Also indexed as:Cherry (Wild), Prunus serotina
© Steven Foster
How It Works
Wild cherry bark contains cyanogenic glycosides, particularly prunasin. These glycosides, once broken apart in the body, act to relieve choughs by quelling spasms in the smooth muscles lining bronchioles.4 Although wild cherry is a commonly used ingredient in cough syrups, there are no published clinical trials in humans to support its use for this indication.
How to Use It
Wild cherry tincture or syrup, 2–4 ml three to four times per day, is sometimes recommended for coughs.5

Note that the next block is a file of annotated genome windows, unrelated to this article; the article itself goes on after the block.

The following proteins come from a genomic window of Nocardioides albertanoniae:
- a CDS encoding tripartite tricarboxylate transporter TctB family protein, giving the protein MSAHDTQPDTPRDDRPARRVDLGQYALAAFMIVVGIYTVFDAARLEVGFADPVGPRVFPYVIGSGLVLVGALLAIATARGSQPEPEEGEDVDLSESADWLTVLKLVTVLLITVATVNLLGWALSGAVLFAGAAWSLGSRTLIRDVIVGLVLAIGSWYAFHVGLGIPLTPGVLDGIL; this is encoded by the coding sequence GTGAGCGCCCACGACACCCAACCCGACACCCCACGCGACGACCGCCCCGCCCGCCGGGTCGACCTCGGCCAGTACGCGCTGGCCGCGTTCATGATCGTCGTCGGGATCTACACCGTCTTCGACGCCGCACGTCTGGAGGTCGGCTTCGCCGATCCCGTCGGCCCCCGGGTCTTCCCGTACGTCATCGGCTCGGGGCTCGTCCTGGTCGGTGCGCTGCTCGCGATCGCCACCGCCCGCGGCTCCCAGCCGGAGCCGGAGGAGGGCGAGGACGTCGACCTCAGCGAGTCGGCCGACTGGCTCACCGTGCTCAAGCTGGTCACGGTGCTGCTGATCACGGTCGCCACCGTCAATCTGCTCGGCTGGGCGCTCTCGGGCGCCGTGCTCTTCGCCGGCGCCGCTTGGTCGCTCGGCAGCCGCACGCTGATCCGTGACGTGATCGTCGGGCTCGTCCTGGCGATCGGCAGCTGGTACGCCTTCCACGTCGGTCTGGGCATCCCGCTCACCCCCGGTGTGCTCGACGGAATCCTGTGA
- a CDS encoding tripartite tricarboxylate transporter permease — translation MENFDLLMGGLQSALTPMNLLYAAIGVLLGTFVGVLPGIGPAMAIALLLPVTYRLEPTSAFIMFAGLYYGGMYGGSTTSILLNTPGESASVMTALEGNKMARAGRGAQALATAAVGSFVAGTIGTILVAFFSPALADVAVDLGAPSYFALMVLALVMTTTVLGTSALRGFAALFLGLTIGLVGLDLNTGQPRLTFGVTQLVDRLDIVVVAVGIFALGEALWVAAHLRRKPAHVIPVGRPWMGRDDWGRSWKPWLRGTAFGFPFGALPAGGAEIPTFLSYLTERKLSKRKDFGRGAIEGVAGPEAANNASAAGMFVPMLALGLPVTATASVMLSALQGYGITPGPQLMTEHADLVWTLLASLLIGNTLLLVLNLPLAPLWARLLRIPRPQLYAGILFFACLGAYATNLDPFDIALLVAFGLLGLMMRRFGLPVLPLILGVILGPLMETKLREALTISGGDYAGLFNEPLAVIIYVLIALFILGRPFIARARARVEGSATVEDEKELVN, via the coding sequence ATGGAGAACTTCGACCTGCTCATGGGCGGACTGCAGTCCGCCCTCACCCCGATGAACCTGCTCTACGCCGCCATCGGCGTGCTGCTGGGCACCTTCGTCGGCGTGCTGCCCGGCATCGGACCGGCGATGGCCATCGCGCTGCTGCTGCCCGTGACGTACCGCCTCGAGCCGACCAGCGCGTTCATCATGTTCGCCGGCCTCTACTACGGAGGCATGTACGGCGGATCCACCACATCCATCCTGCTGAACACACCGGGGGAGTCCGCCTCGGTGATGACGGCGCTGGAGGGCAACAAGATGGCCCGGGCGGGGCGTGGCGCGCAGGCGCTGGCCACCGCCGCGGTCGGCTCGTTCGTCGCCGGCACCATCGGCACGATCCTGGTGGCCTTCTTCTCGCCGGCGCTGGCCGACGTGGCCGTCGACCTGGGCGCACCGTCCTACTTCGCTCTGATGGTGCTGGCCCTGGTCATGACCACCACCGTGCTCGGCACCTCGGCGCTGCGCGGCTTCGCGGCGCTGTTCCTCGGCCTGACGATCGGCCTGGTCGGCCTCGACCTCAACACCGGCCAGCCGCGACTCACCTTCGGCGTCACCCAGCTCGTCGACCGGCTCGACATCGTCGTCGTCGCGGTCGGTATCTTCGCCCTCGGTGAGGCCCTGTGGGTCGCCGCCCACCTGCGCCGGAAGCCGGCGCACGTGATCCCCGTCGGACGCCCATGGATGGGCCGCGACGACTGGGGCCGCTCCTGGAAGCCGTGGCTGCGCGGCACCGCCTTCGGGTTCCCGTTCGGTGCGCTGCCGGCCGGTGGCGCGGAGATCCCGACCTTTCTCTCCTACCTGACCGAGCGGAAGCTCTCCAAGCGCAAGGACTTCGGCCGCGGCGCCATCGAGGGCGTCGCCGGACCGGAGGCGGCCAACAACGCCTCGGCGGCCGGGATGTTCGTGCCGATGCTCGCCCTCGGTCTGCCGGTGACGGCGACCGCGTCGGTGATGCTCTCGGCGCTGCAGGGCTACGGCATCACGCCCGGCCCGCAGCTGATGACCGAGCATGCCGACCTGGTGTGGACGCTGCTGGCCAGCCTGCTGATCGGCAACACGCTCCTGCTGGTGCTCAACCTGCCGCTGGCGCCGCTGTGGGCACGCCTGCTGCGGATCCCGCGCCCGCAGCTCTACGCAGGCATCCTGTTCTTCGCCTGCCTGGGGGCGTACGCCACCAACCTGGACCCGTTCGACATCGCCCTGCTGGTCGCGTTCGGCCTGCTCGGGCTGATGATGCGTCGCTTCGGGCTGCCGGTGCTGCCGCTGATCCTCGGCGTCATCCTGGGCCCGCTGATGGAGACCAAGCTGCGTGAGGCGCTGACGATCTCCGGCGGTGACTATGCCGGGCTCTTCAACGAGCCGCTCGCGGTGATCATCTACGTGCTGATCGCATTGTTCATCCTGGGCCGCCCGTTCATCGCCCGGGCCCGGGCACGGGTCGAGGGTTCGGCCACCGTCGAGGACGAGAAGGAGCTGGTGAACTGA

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The information presented in Aisle7 is for informational purposes only. It is based on scientific studies (human, animal, or in vitro), clinical experience, or traditional usage as cited in each article. The results reported may not necessarily occur in all individuals. Self-treatment is not recommended for life-threatening conditions that require medical treatment under a doctor's care. For many of the conditions discussed, treatment with prescription or over the counter medication is also available. Consult your doctor, practitioner, and/or pharmacist for any health problem and before using any supplements or before making any changes in prescribed medications. Information expires June 2015.